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COMPARISON OF DRIP-FLOW/LOW-FLOW MEASURING DEVICES FOR INFILTROMETER RUNOFF MEASUREMENTS

Published by the American Society of Agricultural and Biological Engineers, St. Joseph, Michigan www.asabe.org

Citation:  Transactions of the ASAE.  VOL. 43(6): 1489-1498 . (doi: 10.13031/2013.3048) @2000
Authors:   J. V. Bonta, V. C. Goyal
Keywords:   Infiltration, Infiltrometer, Spatial variability, Hydrology, GIS, Instrumentation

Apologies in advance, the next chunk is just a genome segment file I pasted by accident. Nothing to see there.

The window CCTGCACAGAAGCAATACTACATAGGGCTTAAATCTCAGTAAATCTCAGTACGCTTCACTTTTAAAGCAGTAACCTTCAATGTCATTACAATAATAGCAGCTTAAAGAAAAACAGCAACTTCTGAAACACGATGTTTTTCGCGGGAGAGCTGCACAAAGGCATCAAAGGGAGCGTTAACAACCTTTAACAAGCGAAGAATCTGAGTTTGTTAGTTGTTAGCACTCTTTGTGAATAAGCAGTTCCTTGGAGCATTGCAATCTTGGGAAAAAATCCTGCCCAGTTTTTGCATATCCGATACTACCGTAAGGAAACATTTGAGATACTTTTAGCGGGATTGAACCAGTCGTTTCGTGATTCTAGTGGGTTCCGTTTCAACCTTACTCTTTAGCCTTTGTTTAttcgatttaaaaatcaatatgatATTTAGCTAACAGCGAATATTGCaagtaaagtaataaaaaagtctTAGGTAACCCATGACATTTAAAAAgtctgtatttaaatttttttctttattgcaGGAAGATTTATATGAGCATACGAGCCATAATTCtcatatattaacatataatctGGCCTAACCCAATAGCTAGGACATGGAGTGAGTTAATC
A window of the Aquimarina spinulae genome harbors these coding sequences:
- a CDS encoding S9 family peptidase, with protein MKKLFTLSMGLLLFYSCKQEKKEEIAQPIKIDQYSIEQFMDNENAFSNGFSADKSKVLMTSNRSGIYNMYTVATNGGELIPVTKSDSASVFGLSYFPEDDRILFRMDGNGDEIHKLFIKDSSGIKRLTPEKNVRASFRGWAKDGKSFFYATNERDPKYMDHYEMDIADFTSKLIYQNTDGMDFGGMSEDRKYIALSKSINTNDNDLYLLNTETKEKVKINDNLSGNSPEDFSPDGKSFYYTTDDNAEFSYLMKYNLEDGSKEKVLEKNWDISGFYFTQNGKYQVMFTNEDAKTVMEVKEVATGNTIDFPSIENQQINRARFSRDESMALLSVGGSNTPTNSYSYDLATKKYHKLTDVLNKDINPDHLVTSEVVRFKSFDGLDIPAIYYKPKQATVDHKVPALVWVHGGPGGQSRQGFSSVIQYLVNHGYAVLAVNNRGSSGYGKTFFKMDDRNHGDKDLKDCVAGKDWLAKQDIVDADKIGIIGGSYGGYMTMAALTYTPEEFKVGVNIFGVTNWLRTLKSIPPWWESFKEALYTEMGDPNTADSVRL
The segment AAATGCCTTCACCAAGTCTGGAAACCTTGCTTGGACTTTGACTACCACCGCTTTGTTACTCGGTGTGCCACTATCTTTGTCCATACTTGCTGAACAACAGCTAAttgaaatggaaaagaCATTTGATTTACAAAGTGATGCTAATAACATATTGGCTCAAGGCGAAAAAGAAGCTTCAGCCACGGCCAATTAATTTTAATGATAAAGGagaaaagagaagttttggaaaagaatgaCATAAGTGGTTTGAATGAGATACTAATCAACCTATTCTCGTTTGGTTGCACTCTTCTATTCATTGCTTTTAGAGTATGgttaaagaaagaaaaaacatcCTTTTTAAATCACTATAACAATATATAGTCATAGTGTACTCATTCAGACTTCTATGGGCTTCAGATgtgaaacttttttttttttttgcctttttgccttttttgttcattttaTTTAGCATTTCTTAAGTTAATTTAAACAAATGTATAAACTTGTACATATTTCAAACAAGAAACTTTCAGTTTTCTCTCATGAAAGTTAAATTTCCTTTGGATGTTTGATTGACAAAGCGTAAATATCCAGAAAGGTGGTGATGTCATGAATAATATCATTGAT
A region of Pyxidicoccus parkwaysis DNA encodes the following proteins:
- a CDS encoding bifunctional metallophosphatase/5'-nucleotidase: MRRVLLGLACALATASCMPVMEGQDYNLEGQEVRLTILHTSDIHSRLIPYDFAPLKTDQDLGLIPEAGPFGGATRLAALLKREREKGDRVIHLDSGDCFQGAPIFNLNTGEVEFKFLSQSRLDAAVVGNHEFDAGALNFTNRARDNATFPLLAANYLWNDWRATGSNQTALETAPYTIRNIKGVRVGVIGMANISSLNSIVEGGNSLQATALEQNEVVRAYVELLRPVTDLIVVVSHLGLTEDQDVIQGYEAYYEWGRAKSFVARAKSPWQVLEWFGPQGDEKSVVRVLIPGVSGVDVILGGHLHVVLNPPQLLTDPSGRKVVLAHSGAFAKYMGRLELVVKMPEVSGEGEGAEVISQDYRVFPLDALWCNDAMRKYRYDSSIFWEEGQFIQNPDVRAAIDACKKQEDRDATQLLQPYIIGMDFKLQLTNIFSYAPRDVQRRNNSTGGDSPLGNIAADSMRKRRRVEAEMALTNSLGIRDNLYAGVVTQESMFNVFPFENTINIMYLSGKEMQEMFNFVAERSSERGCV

Runoff is generated on landscapes in a deterministic and random, but unquantifiable manner, and measurements of the spatial variability of infiltration and seepage under natural-precipitation conditions are highly desirable. Runoff from small natural-precipitation infiltrometer plots (0.25 m 2 ) under natural conditions can be merely drip flows, or they can be larger flows when runoff is produced simultaneously from high-intensity rains and seepage. A study of a drip-flow/low-flow nozzle/rotor flow-measuring system that met design requirements for runoff measurement is presented. Comparison of different nozzle configurations led to the selection of the rotor of a Price current meter, in combination with a unique nozzle that incorporated a drip diverter, an internal flow baffle, and drip-control silicone beads. The best nozzle/rotor combination yielded a rating curve with a resolution less than design requirements, and worked well with flows as high as ~6 L min 1 , greater than design requirements. A combined function using linear segments for low flows, and a 4th degree polynomial for high flows, comprised the rating curve. The average residual error about the function was 0.113 L min 1 . Unsteady flow tests with the nozzle showed that the rating curve and nozzle/rotor assembly worked well, with the median error in volume of 21 mL for 12 synthesized events. The device is a standalone measuring system that can be placed anywhere on the landscape, and only electrical pulses, representing rotor-rotation speed require measurement. The nozzle/rotor system can be used for other applications in which drip and low flows need to be measured, such as for rain gauges, percolation flows from lysimeters, spring flows, etc.

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